Rep. Earl BlumenauerEarl BlumenauerAhead of a coronavirus vaccine, Mexico's drug pricing to have far-reaching impacts on Americans Trump threatens to double down on Portland in other major cities Federal agents deployed to Portland did not have training in riot control: NYT MORE (D-Ore.) on Thursday introduced a bill that would require the Treasury Department to study the viability of raising new federal highway funds by taxing cars for each mile they drive.

Blumenauer's bill, H.R. 6662, is a response to dwindling highway funds, which he and other Democrats have said threatens to delay much-needed federal highway projects, and also threatens the creation of infrastructure jobs. Pressure has been building for the last few years to find alternative ways of raising highway funds, as revenues from gasoline taxes have not kept up with demand for new spending.

"We must invest now in our nation's roads, bridges and public transit to prevent enormous costs in the future," Blumenauer said Thursday. "With the Highway Trust Fund facing a 21 percent reduction revenue by 2040, based on current driving patterns and projected increases in fuel economy, we need innovative solutions to close this gap."


Blumenauer says $48 billion has been moved from the General Fund to the Highway Trust Fund over the last four years, but that the fund needs another $15 billion a year — on top of the gas taxes already collected — just to stay at 2009 funding levels.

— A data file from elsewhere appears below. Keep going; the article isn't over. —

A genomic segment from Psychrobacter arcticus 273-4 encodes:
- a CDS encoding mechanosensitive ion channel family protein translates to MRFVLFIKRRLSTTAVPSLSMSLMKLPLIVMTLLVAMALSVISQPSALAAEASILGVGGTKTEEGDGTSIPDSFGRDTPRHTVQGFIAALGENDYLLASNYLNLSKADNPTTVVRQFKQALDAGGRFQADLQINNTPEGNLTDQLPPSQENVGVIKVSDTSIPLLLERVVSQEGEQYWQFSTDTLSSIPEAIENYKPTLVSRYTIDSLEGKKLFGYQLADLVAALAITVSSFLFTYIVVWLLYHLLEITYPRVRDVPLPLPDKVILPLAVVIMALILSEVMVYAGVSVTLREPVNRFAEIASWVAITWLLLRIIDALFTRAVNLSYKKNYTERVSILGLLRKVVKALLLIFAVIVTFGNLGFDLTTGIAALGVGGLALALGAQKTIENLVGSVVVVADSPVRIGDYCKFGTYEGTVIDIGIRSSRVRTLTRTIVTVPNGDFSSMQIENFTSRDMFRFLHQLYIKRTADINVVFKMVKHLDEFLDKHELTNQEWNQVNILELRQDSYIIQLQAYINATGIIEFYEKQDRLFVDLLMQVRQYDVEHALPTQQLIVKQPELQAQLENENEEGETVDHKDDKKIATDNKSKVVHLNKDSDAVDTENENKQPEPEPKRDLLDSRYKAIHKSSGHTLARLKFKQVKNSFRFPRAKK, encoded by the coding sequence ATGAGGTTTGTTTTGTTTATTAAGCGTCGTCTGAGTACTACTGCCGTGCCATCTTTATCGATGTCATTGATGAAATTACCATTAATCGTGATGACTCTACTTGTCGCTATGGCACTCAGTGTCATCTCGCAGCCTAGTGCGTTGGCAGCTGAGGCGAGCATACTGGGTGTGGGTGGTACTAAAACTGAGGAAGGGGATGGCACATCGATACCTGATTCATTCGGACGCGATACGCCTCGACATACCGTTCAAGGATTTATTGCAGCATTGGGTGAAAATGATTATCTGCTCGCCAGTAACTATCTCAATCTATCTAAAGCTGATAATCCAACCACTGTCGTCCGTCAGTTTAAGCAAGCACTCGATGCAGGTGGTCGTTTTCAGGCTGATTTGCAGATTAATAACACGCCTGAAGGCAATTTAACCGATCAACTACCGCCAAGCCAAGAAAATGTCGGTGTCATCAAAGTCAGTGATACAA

His bill, H.R. 6662, calls on Treasury to study other funding alternatives, including a Vehicle Miles Traveled (VMT) program.

A VMT program was proposed twice last year. In March 2011, the Congressional Budget Office released a report saying such a program is a "practical option" for raising new funds. Among other things, CBO suggested that devices could be installed on cars that read how far the cars have been driven, and that these devices could be read electronically at gas stations.

Just weeks later, a draft transportation bill from the Department of Transportation proposed a study of a VMT program. That draft proposed the creation of a Surface Transportation Revenue Alternatives Office that would be tasked with studying the issue.

Among other things, that office would be called on to "increase public awareness regarding the need for an alternative funding source for surface transportation programs and provide information on possible approaches." The White House quickly disowned this section of the bill, and said the language was part of an early draft that was not approved by the administration.

Blumenauer said his home state and others have tested VMT fees, and said his bill would start the process of testing such a system on a nation-wide basis.

"While evaluating mileage-based revenue sources, this legislation will ensure the system protects privacy and is simple to administer," he said. "It will also convene working groups to address the most complex aspects of this transition, including road use, demand management, climate change and technology needs."